Loyola Chicago beats USF in impromptu nonconference tilt
TAYLORSVILLE, Utah (AP) — Ryan Schwieger scored 24 points on 9-of-10 shooting to lead Loyola Chicago past San Francisco 79-74 in an impromptu neutral-site matchup at Salt Lake Community College on Thursday.
Jacob Hutson added 13 points and Aher Uguak scored 10 for the Ramblers (10-2), who played for the first time since Dec. 10 after having six straight games canceled or postponed due to COVID-19 issues.
Yauhen Massalski scored 20 points and blocked four shots to lead the Dons (13-2). Khalil Shabazz added 15 points and Jamaree Bouyea had 13.
Loyola and San Francisco agreed to play a neutral-site contest earlier in the week when both teams had conference games scheduled for Thursday postponed because of COVID-19 issues with their opponents.
The impromptu game offered a resume-building opportunity for both teams as they pursue NCAA Tournament bids. The Ramblers entered Thursday at No. 19 in the NCAA NET rankings. The Dons were ranked 32nd — one of four West Coast Conference teams in the top 40.
“It’s cool. Flying to Utah on one day of prep and playing at a community college,” Schwieger said. “That’s the kind of stuff that college basketball is about.”
Both teams played at a high level for the bulk of 40 minutes. Loyola and San Francisco each shot over 50% from the floor.
The Ramblers never trailed in the second half after Tom Welch scored a go-ahead layup and then dished to Schwieger for a 3-pointer to put Loyola up 54-49. Loyola eventually increased its lead to 75-66 after Welch and Marquise Kennedy punctuated a 10-2 run with back-to-back layups.
“Just an absolute great job by our team stepping up down the stretch in so many different ways,” Ramblers coach Drew Valentine said.
San Francisco cut the deficit to three, pulling within 77-74 on a 3-pointer by Zane Meeks with 1:23 remaining. Bouyea and Gabe Stefanini each had a crack at tying 3-pointer in the final seconds but both players missed.
“This was the type of game I was hoping for when we committed to playing them,” Dons coach Todd Golden said. “I think both teams acquitted themselves really well. Obviously, I’m disappointed we lost. We let it get away from us a little bit and then we fought back to the point where we had two chances to tie it with under a minute to go.”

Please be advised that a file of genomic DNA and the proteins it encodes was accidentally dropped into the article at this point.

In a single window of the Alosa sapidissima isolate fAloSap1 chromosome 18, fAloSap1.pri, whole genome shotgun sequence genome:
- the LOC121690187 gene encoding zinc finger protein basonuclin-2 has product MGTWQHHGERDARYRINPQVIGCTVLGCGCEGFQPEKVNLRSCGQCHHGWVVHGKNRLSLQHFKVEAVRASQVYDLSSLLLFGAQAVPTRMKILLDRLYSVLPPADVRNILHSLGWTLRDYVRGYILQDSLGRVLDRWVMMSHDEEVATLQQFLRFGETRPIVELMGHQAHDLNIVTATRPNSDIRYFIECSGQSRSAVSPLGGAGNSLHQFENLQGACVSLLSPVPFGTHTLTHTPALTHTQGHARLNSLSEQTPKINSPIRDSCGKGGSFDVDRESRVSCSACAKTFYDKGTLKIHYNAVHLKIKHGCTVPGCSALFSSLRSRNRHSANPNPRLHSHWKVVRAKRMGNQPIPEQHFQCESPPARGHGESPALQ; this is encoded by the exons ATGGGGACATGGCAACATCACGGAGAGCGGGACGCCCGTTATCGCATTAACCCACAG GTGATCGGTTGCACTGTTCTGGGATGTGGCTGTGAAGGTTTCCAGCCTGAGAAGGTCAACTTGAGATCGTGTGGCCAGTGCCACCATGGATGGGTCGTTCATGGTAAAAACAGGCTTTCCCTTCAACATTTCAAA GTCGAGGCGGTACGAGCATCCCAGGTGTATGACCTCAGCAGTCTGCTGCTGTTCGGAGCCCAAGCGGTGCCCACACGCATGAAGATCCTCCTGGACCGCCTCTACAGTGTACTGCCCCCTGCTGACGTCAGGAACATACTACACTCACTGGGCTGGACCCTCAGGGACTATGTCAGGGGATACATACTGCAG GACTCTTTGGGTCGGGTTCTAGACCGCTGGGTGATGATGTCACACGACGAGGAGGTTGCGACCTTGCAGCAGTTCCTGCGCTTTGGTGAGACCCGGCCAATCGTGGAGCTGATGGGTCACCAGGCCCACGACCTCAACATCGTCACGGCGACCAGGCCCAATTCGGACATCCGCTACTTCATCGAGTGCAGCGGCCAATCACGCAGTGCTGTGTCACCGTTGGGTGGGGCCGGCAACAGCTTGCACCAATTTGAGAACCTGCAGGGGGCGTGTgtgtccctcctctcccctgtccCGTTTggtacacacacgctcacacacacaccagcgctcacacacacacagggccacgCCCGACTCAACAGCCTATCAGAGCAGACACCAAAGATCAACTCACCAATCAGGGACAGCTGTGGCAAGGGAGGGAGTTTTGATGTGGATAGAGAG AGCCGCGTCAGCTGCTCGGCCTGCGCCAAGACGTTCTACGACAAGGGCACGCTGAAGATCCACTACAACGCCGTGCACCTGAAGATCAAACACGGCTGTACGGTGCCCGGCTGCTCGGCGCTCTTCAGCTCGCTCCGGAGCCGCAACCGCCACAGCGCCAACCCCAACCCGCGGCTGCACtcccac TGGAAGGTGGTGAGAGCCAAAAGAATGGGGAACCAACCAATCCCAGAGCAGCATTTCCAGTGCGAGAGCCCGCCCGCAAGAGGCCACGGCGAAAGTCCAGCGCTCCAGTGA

Loyola led by as many as seven points during the first half. Lucas Williamson and Kennedy combined to make six free throws and Kennedy made a layup to fuel a 14-7 spurt that gave the Ramblers a 28-21 lead.
San Francisco answered with a 12-2 run to take a 33-30 lead late in the first half. Shabazz drove for a layup and Meeks buried a 3-pointer on back-to-back possessions to cap off the run and put the Dons in front before halftime.
A lost lead did not equal lost confidence for Loyola.
“We stayed aggressive,” Schwieger said. “Our coaches obviously made great adjustments at halftime and put us in really good positions. … We knew that it was going to work out for us.”
Loyola Chicago: The Ramblers showed some early rust after going 26 days between games. They struggled to find their shot in the first half but settled into a groove after halftime. Loyola made 16 baskets and shot 64% from the field in the second half.
San Francisco: Efficient shooting helped the Dons hang around until late. San Francisco made its first six field-goal attempts and shot 53% from the field in the first half. The Dons could not get enough stops to make it count.
Both teams have shown up in recent bracket projections as contenders for NCAA Tournament bids. When their respective schedules created an opening, Golden and Valentine had a 45-minute conversation and jumped at the opportunity to pit their teams against one another on a neutral court.
They discussed potential sites in Las Vegas, Phoenix, and Denver before reaching an agreement to play at Bruin Arena. The 5,000-seat venue is the home of the Salt Lake Community College Bruins, the No. 1 ranked men’s basketball team in the NJCAA, and the Salt Lake City Stars — the G League affiliate of the Utah Jazz.
“We’re trying to prepare our teams for the long run,” Valentine said. “We’ve played at Battle 4 Atlantis and we’ve already seen how much that’s helped our team grow. We’ve played at DePaul. We’ve played at Vanderbilt. And those games have really helped our team grow and get better. And so we wanted that opportunity.”
SCOUTING THE ACTION
Among the few dozen people who turned out to watch the noon MST tipoff were several scouts from the Utah Jazz — including former Jazz GM Dennis Lindsey.
Loyola Chicago hosts Bradley on Saturday.
San Francisco hosts San Diego on Saturday.
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